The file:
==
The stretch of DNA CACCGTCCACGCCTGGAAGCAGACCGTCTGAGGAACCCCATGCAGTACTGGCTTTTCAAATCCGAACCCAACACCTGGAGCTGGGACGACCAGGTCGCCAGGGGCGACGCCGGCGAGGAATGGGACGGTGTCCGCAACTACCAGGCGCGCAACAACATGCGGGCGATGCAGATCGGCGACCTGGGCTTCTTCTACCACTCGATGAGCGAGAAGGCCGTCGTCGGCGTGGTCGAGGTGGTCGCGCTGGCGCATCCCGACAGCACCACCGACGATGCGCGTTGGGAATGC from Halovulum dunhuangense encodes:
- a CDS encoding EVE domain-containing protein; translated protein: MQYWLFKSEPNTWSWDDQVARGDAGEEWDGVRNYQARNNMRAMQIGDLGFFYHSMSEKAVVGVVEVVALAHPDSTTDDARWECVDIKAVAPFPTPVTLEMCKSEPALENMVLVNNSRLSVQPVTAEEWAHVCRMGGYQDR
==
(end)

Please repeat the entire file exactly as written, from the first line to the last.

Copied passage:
The stretch of DNA CACCGTCCACGCCTGGAAGCAGACCGTCTGAGGAACCCCATGCAGTACTGGCTTTTCAAATCCGAACCCAACACCTGGAGCTGGGACGACCAGGTCGCCAGGGGCGACGCCGGCGAGGAATGGGACGGTGTCCGCAACTACCAGGCGCGCAACAACATGCGGGCGATGCAGATCGGCGACCTGGGCTTCTTCTACCACTCGATGAGCGAGAAGGCCGTCGTCGGCGTGGTCGAGGTGGTCGCGCTGGCGCATCCCGACAGCACCACCGACGATGCGCGTTGGGAATGC from Halovulum dunhuangense encodes:
- a CDS encoding EVE domain-containing protein; translated protein: MQYWLFKSEPNTWSWDDQVARGDAGEEWDGVRNYQARNNMRAMQIGDLGFFYHSMSEKAVVGVVEVVALAHPDSTTDDARWECVDIKAVAPFPTPVTLEMCKSEPALENMVLVNNSRLSVQPVTAEEWAHVCRMGGYQDR